As in first book, Star Cursed has a healthy does of romance and Finn, the boy Cate was forced to set aside when she joined the Sisterhood, reappears but I’ll let you readers discover how their relationship evolves.  All I will say is Spotswood does an amazing job of weaving romance into the fold without sacrificing any essentials.

Deep breath.

I need a minute to rant about the Brotherhood.

After spending the entire novel angry at this fictional organization, I want to freely admit that I abhor them.  Irrational I know, but isn’t it a great feat when an author can provoke a visceral response from the reader?  I, for one, was deeply affected.  Part of why it is so easy to despise these men centers not on their fictional beliefs/actions or the historical link to the notorious witch trials or past women’s rights battles.  Simply, I was disturbed because making the leap to similar transgressions in the modern era isn’t difficult. At all. Today, there are still countries where women are denied these basic freedoms.   Even here in the US, women have access to an education, the ability to work and support themselves but continue to fight for others. The consistent and continued fight to be able to make decisions for our own bodies is just one but there are many more.  The politics in this book will keep you thinking long after you’ve read the last page.

Darker and more foreboding than its predecessor, Star Cursed is well-developed and fast-paced.  It is an amazing second novel with enough unexpected twists and turns to delight any reader.  I can’t wait to see how it all ends!

Go out and buy it from your local brick and mortar or hop over to an online retailer today!

Online retailers:


Barnes & Noble


Writing Update Plus Insignia



This is it! The basic Insignia for Cardinal Airships!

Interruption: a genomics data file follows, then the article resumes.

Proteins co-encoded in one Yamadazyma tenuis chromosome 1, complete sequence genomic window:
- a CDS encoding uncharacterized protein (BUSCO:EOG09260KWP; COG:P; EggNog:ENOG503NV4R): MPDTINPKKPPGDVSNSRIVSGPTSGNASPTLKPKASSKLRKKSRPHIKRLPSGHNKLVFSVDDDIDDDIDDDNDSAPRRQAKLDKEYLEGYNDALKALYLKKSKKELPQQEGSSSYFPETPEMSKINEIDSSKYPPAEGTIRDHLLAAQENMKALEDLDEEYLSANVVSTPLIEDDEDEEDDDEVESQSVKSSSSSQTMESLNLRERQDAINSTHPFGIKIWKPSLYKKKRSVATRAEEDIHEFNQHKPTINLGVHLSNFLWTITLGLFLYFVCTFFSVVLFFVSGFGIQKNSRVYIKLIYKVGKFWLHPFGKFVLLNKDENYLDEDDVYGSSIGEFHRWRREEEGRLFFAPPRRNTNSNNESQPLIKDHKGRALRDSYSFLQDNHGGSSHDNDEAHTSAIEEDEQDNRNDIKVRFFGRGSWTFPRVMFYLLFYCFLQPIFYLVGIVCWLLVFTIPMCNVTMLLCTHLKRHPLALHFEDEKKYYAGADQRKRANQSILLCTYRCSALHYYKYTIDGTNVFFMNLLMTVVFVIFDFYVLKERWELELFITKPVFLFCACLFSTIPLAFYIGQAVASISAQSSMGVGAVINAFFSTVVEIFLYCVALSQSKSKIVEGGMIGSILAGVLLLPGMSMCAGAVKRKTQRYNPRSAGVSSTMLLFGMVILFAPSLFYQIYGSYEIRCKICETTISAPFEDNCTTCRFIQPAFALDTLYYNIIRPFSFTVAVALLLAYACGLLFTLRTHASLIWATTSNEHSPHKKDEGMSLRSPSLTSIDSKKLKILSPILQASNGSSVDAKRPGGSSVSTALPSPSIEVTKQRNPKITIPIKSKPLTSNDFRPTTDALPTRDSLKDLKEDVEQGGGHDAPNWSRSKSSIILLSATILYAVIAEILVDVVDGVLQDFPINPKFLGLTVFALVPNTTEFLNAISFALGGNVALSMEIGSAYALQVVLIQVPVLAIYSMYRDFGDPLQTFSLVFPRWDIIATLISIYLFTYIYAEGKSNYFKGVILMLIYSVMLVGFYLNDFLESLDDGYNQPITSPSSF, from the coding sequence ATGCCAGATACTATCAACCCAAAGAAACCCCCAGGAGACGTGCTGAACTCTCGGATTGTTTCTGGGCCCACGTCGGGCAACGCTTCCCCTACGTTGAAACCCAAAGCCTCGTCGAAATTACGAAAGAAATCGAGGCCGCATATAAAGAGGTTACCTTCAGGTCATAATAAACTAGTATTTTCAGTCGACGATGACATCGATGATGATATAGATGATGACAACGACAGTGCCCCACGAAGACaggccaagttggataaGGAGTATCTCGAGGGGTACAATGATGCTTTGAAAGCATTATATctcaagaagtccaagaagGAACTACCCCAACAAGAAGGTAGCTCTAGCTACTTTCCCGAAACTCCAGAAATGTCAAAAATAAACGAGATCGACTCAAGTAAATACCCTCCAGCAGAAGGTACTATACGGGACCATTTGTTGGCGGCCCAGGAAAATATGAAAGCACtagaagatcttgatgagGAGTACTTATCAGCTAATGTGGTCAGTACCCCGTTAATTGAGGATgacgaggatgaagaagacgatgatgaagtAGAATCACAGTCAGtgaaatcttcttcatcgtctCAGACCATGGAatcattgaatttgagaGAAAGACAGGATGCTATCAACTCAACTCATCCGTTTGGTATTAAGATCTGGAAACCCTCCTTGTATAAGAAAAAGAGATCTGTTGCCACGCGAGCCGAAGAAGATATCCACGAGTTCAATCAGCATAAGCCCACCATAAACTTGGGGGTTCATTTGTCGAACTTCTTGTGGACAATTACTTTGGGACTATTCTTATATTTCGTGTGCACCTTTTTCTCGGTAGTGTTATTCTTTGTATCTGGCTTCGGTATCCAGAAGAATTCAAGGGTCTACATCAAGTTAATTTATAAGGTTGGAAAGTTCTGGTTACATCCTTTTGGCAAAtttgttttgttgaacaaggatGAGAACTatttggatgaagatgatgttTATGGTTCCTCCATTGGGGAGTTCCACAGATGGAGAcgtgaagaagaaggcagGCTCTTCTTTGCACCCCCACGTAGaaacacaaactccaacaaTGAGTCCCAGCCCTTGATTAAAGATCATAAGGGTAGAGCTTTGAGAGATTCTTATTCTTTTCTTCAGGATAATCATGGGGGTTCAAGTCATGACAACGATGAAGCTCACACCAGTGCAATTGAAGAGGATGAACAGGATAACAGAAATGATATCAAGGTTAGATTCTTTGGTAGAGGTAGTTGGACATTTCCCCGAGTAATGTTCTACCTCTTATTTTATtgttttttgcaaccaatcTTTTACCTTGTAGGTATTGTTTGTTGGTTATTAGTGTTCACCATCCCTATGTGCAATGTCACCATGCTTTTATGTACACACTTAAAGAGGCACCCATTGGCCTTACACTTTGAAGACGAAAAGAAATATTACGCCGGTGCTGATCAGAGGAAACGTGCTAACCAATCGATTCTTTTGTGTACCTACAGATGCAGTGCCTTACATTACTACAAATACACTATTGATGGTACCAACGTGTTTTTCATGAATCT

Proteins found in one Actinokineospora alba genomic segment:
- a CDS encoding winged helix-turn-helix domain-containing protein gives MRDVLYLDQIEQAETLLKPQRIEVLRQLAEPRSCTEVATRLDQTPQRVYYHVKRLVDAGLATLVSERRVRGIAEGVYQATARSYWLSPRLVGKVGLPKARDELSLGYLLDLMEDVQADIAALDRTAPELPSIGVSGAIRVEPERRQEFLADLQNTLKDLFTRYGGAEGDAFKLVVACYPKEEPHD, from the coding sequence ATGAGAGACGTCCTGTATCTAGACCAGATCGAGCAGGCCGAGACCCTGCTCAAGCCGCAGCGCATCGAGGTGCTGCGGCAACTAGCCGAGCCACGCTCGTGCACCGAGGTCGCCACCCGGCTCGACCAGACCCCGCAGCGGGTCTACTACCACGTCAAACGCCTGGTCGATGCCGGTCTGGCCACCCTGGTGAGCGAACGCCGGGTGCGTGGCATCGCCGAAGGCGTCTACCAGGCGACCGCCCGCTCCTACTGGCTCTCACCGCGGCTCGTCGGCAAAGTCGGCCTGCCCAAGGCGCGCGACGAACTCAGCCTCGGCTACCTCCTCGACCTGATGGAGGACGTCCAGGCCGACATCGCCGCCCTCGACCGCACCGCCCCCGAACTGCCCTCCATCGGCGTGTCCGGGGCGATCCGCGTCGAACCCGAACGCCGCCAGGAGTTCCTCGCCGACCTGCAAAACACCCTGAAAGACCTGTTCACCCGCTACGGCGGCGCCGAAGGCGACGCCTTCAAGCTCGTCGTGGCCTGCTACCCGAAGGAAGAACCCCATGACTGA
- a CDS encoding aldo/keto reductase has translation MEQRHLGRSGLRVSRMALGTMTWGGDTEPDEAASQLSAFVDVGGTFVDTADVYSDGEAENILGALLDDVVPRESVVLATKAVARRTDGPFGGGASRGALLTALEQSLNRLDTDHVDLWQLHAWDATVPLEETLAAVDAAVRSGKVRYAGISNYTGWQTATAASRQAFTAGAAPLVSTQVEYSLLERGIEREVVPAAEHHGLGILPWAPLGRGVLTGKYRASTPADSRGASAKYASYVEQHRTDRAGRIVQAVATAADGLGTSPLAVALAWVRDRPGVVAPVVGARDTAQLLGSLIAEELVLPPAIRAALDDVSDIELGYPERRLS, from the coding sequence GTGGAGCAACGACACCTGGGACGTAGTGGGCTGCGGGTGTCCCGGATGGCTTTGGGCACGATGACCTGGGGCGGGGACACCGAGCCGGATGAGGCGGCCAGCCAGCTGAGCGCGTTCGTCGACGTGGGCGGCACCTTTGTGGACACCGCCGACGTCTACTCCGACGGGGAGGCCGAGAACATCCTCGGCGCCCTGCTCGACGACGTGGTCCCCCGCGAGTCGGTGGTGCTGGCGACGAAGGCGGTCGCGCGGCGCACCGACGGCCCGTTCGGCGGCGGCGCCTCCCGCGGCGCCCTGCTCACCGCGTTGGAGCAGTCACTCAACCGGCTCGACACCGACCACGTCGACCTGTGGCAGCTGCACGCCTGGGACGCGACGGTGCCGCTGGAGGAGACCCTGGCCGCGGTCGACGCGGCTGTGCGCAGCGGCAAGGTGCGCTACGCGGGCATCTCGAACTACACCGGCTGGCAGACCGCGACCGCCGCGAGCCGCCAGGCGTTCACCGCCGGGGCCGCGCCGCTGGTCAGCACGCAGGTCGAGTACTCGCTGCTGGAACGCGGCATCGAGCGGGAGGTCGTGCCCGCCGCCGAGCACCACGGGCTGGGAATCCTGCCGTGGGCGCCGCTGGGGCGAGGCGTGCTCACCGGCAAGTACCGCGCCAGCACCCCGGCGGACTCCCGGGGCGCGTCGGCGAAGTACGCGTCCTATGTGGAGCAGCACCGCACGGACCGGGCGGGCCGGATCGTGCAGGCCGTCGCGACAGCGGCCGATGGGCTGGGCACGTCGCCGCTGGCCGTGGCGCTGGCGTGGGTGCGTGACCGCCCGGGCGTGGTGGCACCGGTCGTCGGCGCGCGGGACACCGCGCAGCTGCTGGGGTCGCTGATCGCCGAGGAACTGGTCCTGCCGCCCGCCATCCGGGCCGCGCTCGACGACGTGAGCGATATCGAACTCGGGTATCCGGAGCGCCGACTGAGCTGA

***Cardinal Airships is the commercial dirigible company that The Fly Tower‘s heroine, Captain Bettyna Marin, owns and operates.

The designer (also my boyfriend) finished the insignia concept last week.  Now he just has to add the treatments.  Eventually, there will be three versions:  weathered, metallic, and 3D/raised texture.  Can’t wait to see the finished products! 🙂

As for the novel itself, I have been making some real progress.  I’m almost done with the second round of complete edits.  I also have a couple of minor POV chapters finished.  Very on track for my end of June deadline though I’ll probably need the month of July for some additional cleanup before I start sending query letters to potential agents.

Also, I sent off the first five pages to a freelance editor for a sample hard edit (content plus copy-edit).  My plan/hope is to have the first few chapters hard edited since most agents/publishers tend to buy off the first 3-5 chapters.  (Or at least they used to.)

I still have a long journey ahead of me but I feel really good about the progress.

Smugglers, Dirigibles, and Valentines, O My!


Last month, I reviewed Heather Hiestand’s novella, Captain Andrew’s Flying Christmas, the first title in her Steampunk Smugglers series.  If you read my review, then you know I wasn’t overly impressed.  However, I decided to give Hiestand another chance. Why? Because despite the obvious flaws in the first story, it definitely had an interesting premise and some solid world-building. So with Valentine’s Day rapidly approaching, I choose to indulge with Captain Fenna’s Dirigible Valentine. And I have to say, I was pleasantly surprised with this one.